"The Python Way"
graham at sloth.math.uga.edu
Fri Jun 4 11:03:06 EDT 1999
> Would both Guido and TIm Peters be willing to collaborate on a short
> paper -- call it "The Python Way" for lack of a better title -- which
> sets out the 10-20 prescriptives they might offer to those who come to
> Python from other languages and immediately want to find a way to bend
> it into uncomfortable positions -- (implement closures, etc.).
Oh thank you Fredrik for posting the above. Does anyone else consider
that the above sounds slightly paranoid? Can I make a suggestion. When
someone, for example myself, makes a suggestion for adding something
to Python or changing something, or dare I say it "improving" Python,
perhaps you could consider the faint possibility that they are not
trying to "find a way to bend Python into uncomfortable positions",
but rather they are earnest Python users who happen to have some
expertise/experience in the new idea being suggested, and think that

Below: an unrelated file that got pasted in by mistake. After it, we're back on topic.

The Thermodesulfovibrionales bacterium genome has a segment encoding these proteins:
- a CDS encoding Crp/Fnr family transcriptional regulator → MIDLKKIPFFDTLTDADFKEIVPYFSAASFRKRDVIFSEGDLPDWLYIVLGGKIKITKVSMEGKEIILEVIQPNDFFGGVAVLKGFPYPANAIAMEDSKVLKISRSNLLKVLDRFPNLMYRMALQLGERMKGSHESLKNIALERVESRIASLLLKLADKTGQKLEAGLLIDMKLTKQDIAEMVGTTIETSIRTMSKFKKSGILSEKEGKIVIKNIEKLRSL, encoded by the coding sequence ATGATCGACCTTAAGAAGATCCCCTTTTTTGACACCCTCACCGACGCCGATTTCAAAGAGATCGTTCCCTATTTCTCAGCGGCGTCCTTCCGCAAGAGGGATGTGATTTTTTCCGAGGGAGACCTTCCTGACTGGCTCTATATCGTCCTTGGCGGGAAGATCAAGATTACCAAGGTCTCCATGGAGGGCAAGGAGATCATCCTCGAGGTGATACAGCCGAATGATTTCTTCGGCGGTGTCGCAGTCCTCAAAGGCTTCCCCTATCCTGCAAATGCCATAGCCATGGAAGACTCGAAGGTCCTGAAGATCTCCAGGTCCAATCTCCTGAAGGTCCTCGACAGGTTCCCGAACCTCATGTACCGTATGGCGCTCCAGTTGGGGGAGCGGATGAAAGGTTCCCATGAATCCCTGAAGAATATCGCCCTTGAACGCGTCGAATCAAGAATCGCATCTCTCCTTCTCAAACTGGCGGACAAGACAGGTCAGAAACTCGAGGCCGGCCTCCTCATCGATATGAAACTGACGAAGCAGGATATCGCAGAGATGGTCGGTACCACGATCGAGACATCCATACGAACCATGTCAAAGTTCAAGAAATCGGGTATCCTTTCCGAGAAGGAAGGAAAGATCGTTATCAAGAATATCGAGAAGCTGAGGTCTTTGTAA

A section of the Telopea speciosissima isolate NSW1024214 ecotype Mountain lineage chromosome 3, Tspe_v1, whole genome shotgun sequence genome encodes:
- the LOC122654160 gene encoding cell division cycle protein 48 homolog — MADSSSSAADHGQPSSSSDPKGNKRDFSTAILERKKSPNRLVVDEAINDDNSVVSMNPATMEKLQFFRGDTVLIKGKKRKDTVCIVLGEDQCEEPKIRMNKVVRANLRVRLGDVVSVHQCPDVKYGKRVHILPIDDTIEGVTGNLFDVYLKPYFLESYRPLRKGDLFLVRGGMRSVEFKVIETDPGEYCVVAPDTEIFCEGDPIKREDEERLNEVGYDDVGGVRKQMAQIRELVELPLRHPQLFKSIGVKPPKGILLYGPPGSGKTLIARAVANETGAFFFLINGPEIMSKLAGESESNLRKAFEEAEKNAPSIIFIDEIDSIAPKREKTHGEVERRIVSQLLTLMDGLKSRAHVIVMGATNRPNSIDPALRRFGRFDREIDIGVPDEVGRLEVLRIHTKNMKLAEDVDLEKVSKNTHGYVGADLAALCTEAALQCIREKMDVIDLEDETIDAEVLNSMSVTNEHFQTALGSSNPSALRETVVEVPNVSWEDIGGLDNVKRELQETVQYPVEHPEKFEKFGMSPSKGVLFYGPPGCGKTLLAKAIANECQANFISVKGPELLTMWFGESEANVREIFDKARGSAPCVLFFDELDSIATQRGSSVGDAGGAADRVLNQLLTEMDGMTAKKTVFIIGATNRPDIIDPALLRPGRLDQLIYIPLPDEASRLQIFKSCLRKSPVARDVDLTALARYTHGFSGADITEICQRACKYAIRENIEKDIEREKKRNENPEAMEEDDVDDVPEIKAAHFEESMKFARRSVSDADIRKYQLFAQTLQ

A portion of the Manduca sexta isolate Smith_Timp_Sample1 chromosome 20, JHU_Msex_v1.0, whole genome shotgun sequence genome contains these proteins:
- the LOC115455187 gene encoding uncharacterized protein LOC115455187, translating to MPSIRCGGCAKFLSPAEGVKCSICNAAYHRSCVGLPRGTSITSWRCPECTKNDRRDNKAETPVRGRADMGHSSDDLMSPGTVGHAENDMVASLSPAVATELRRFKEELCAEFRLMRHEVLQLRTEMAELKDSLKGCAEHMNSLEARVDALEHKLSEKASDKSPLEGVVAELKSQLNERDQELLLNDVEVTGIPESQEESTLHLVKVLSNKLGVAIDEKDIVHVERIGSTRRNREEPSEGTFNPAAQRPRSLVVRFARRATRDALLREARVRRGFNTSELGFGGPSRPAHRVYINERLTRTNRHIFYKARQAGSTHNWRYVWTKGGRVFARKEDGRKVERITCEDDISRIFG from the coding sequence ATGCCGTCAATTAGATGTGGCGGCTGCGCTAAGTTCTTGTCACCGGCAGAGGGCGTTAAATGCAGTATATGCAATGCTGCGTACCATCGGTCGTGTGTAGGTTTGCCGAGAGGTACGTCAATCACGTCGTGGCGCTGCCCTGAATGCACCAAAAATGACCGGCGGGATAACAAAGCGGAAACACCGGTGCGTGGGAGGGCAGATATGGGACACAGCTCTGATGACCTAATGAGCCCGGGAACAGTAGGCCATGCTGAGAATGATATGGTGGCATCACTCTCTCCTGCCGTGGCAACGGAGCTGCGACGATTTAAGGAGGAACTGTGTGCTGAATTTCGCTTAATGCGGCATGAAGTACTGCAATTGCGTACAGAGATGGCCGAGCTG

it could not only greatly benefit Python, but also fit in rather well
with the mystical "Python way".
A short case in point. Recently I suggested adding mark-sweep-refcounting
garbage collection to Python. I was immediately met with a wall of posts
(some from you), saying basically what you say above, namely that "you
want to bend Python into uncomfortable positions, ... positions that I
suspect won't work or will be hard to implement". The reality is far from
this. I don't want to bend Python at all. I quite *deliberately* proposed
mark-sweep *with refcounts* (as opposed to any of the more high tech
techniques) so that no existing Python code need change at all, so that the
existing refcount mechanism stays the same, so that C extensions stay
the same, etc. Moreover I quite *deliberately* proposed mark-sweep with
refcounts because I know from experience with implementing such a scheme
that it won't be hard to implement.
In short when someone posts some suggested "improvement" to Python don't
be so defensive. Open your mind to the possibility that the poster may
have a point, that they are not trying to bend Python into uncomfortable
positions, that they may know something about what they are positing
about, and may even be positing something that would be good for Python.
A cat named Easter
He say "will you ever learn"
Its just an empty cage girl
If you kill the bird
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